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Email to a client explaining some of the basics of Premium Financing.


Bill,

Hope you and your family are doing well.. I do always enjoy getting together with you for lunch and I appreciate our friendship. Here is the email you requested for explaining some of the basics of Premium Financing.

 There are three big pluses to Premium Financing: 

(1) Tax free income; 

(2) Protection from market downside, while preserving potential for market upside; and 

(3) Capability to borrow at one rate and earn at another. 

 I’ll try to summarize each of these pluses here in a little bit of detail and also address some of the potential risks.

  •  Tax Free Income. Life insurance in most cases is tax free to the beneficiary. Until then its technically tax deferred. With life insurance, what we do is borrow from the policy and by so doing we do not pay taxes.
  •  No market downside but potential market upside. Because of the way they built these indexes (using options), they protect against market downside. In negative return years (like 2020 is likely to be) you get zero. Within the Allianz product they have 14 different indexes we can use. (We have not spent any time on these yet – some have a cap on the up years, and some have no cap and more than 100% return on the index. I’ll work with you to figure out which one makes the most sense for your objectives.)
  • Leverage and arbitrage, i.e. borrowing at one rate and earning at another. As of last week, we could get a 2.7% borrowing rate, and a 7-year lock with one of these Banks that specialize in Premium Financing. Probably now we could get an even better rate. Borrowing at 2.7% and earning at let’s say 7% - a conservative estimate for average market growth. This is the positive arbitrage we want. In an average year with 7% market growth, we gain 4.3%. In years the market goes down, we lose 2.7% (remember because of #2, our investment is flat in negative years).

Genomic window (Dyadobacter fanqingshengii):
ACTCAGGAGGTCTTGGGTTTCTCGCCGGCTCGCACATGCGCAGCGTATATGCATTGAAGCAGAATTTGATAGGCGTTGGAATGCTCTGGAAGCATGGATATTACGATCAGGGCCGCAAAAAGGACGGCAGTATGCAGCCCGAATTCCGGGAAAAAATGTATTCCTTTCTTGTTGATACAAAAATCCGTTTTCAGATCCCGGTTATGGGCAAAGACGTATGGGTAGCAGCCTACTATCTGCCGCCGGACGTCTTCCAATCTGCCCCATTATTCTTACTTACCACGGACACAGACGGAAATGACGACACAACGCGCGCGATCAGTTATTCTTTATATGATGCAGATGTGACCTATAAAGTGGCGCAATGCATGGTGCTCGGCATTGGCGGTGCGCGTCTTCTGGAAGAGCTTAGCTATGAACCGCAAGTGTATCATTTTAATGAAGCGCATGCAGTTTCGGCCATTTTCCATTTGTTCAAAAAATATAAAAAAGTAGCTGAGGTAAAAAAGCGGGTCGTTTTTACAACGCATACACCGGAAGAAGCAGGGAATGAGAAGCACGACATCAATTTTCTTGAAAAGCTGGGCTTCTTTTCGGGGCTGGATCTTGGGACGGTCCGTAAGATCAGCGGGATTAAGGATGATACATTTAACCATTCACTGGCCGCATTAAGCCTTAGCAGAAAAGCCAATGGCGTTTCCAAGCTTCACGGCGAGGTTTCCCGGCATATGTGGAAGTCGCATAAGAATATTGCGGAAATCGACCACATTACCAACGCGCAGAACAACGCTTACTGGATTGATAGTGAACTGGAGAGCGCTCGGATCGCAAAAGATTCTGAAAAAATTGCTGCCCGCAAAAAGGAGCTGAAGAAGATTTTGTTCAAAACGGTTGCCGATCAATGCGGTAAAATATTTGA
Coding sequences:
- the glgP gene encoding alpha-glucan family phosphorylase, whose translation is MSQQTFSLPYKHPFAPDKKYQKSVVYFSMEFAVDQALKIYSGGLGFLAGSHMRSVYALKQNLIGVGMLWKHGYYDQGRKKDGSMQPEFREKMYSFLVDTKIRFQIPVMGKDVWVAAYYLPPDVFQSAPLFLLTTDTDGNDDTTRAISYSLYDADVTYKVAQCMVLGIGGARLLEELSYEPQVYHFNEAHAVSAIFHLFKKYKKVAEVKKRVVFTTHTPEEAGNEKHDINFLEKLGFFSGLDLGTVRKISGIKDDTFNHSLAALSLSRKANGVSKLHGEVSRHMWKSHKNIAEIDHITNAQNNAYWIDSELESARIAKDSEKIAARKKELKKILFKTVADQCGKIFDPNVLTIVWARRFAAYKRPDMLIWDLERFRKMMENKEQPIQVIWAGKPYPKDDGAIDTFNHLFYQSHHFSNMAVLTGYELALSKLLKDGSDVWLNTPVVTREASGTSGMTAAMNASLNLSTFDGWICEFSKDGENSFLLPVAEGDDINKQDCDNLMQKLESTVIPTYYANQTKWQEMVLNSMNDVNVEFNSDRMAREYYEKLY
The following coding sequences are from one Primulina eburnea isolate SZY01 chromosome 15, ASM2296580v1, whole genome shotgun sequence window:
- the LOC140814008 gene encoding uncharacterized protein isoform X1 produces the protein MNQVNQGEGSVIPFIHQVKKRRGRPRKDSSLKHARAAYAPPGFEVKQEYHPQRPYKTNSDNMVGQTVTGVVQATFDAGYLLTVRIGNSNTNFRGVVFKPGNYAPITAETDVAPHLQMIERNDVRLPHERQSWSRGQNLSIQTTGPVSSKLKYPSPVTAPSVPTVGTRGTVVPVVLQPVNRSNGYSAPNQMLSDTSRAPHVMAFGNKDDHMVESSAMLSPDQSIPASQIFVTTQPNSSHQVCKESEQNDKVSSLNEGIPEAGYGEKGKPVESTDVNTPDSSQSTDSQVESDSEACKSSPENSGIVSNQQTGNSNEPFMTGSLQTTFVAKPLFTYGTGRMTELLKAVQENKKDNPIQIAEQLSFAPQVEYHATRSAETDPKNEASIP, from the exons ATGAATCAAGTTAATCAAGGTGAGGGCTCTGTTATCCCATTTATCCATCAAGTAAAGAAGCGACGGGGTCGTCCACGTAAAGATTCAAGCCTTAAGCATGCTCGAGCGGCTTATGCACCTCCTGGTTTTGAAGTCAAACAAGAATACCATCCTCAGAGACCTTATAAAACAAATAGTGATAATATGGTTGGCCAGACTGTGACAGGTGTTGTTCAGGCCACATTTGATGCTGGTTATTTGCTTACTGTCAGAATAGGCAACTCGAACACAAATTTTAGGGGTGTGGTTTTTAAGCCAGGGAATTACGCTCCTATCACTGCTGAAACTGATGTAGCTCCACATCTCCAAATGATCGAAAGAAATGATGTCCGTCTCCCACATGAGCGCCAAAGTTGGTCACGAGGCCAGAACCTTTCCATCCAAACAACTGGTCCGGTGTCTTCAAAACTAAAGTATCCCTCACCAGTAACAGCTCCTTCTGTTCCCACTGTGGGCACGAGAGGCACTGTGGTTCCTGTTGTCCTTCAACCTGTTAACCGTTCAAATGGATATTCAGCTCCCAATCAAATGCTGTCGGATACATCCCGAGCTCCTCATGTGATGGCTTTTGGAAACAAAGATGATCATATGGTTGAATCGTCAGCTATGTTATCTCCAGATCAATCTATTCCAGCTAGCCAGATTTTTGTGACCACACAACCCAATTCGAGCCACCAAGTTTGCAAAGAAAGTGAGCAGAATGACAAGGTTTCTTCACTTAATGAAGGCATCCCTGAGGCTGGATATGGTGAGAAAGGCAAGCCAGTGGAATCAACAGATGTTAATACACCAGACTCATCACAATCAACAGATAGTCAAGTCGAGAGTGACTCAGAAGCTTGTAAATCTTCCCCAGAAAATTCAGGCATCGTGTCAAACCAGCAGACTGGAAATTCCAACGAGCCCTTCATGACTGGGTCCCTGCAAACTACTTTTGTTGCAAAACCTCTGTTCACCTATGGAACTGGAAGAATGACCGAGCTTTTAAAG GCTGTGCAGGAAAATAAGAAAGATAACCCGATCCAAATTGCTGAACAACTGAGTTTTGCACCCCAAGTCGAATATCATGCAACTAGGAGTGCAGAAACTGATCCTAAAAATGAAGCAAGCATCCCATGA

Will we have negative years? Yes. Will we have positive years? Yes. History says we will have a lot more positive years than negative. 

So hopefully that gives you a good overview of the pluses. 

 One of the biggest concerns people have with Premium Financing is the collateral needed for borrowing. Generally speaking, if a person doesn’t have liquid collateral then they can’t do Premium Financing. But two additional options would be 1.  Have your Bank give you a letter of credit, or 2. Pay the actual premium for probably two years and then the cash value of the policy will most likely be enough collateral. Again – if you decide to move forward with this then we’ll sit down together with your attorney and figure out what makes the most sense in your situation.

One more comment. Index Universal Life was first introduced in 1997. In the early 2000’s insurance companies and agents illustrated too high of return rates and when the policies didn’t perform as illustrated there were problems. The industry as a whole has learned from those mistakes. In modeling potential performance of these policies, I’ve chosen to be conservative on the performance returns and the interest rates paid, to protect from that happening.

So hopefully this didn’t end up being too long. If you have some more questions we can sit down and talk some more about it.